Carla Crujido

On Historical Fairy Tales, Being Haunted by a Place, and her Debut Short Story collection, ‘The Strange Beautiful’

Cover of Carla Crujido: On Historical Fairy Tales, Being Haunted by a Place, and her Debut Short Story collection, ‘The Strange Beautiful’

I’ve been a fan of Carla Crujido and her work since I first met her at the Institute of American Indian Arts. At the time, Carla was working on a novel, the seed of which split into the various short stories that make up her collection The Strange Beautiful (Chin Music Press, 2023). Carla’s fascination with time and place render vividly detailed worlds, while her poetic language captures her imaginative plot lines that depict characters from various historical moments. Take a tour of any American city with Carla, and you will quickly be impressed with her knowledge of history and place (as well as in stitches from her sense of humor). In The Strange Beautiful, the place is Mount Vernon Apartments in Spokane, Washington, with each story set in a different apartment at a different time period. Carla masterfully leads her readers on a whimsical tour through the lives of those who inhabited the building, depicting the stories of people searching for beauty and often finding tragedy. 

I had the pleasure of speaking to Carla about her debut collection over Zoom in which we talked fairy tales, research, and the power of food in fiction. 


Kasia Merrill: What is it that first attracted you to the Mount Vernon Apartments in Spokane?

Carla Crujido: Mount Vernon Apartments appeared in a movie that my mom and I were watching together, in the 1990s, and she realized that she lived in that particular building in the 1960s. She had a very strange experience there that involved a man in a black top hat—just like the man in the movie. Whether it was a dream or reality, the experience totally colored the world of my siblings and me. We didn’t sleep with the doors closed, and hated to sleep in pitch-black rooms. The story became a part of our family mythology, and it was also the inspiration for the final story of my collection, “The Mirror.” This fascination with the “man in black,” as we came to call him, launched my journey of trying to find the owners of the apartment building, so I could try to see and experience the apartment for myself. It took 25 years for me to finally connect with them, and when I did, they invited me to visit. When I went into my mom’s old apartment, I had an experience of my own with a former tenant who lived there decades before my mom. I could hear her voice and see her story start to unfold, and that, more than anything, was the beginning of “The Strange Beautiful.”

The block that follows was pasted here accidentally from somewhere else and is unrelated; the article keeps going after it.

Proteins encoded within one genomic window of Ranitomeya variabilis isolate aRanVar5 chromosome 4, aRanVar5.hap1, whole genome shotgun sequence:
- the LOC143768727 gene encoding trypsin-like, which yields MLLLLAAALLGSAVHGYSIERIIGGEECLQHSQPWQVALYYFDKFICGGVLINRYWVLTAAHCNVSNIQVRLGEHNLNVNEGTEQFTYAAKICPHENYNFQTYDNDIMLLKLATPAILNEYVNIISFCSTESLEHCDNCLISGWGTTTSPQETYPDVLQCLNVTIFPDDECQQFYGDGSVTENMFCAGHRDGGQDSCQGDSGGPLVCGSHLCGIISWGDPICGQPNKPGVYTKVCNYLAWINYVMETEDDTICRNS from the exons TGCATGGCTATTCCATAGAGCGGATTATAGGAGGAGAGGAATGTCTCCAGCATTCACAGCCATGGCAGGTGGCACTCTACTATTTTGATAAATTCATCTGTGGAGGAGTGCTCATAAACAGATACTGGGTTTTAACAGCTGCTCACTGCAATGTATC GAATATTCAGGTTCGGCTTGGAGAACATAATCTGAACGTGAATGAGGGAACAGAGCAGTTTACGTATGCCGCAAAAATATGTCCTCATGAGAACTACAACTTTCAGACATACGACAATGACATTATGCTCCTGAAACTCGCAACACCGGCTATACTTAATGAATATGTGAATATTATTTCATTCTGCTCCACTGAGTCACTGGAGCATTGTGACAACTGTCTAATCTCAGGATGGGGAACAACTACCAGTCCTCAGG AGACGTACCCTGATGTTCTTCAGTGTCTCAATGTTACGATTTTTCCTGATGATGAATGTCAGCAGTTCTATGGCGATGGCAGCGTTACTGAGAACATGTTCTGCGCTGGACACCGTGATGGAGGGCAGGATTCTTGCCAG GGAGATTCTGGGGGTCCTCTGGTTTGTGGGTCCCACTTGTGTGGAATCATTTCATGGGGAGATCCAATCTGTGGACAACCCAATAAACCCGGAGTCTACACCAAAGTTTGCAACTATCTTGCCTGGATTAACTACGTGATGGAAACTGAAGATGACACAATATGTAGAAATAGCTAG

KM: It was like the place picked you.

CC: Exactly. I thought I picked the place, but you are absolutely right, because I could have just gone into the apartment, looked around, and that would have been that, but the connection was immediate and intense. From that moment forward, I knew that I had to write a book.

KM: I really like that idea of a place or person picking you to describe or express it, and in turn, following that instinct. Would you say that describes your process in most of your writing?   

CC: It absolutely does. Sometimes, I have an idea around a particular topic, but I feel that if I am too linear in my thought process or decide what I’m going to write, it doesn’t work. So, it’s usually the ideas that present themselves to me.

KM: That’s really interesting. Your book has a really unique structure. I haven’t read a book before where each story takes place in a different apartment within the same building. Were there any specific books or writers that inspired this structure?